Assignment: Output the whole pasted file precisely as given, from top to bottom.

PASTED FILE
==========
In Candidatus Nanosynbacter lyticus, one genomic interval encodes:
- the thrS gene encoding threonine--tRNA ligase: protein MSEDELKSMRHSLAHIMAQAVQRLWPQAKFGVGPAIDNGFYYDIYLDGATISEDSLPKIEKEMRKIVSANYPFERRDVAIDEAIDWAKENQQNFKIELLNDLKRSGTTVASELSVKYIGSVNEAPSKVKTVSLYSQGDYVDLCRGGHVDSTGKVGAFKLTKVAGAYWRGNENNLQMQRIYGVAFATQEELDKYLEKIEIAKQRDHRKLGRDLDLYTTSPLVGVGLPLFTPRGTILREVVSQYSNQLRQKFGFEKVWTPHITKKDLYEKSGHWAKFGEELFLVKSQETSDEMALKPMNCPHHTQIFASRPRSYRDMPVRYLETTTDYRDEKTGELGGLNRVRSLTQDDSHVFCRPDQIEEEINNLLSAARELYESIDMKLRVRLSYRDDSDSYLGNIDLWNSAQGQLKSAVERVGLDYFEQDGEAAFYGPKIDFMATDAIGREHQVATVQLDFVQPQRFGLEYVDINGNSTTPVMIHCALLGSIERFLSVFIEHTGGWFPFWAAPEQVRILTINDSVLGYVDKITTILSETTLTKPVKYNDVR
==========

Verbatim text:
In Candidatus Nanosynbacter lyticus, one genomic interval encodes:
- the thrS gene encoding threonine--tRNA ligase: protein MSEDELKSMRHSLAHIMAQAVQRLWPQAKFGVGPAIDNGFYYDIYLDGATISEDSLPKIEKEMRKIVSANYPFERRDVAIDEAIDWAKENQQNFKIELLNDLKRSGTTVASELSVKYIGSVNEAPSKVKTVSLYSQGDYVDLCRGGHVDSTGKVGAFKLTKVAGAYWRGNENNLQMQRIYGVAFATQEELDKYLEKIEIAKQRDHRKLGRDLDLYTTSPLVGVGLPLFTPRGTILREVVSQYSNQLRQKFGFEKVWTPHITKKDLYEKSGHWAKFGEELFLVKSQETSDEMALKPMNCPHHTQIFASRPRSYRDMPVRYLETTTDYRDEKTGELGGLNRVRSLTQDDSHVFCRPDQIEEEINNLLSAARELYESIDMKLRVRLSYRDDSDSYLGNIDLWNSAQGQLKSAVERVGLDYFEQDGEAAFYGPKIDFMATDAIGREHQVATVQLDFVQPQRFGLEYVDINGNSTTPVMIHCALLGSIERFLSVFIEHTGGWFPFWAAPEQVRILTINDSVLGYVDKITTILSETTLTKPVKYNDVR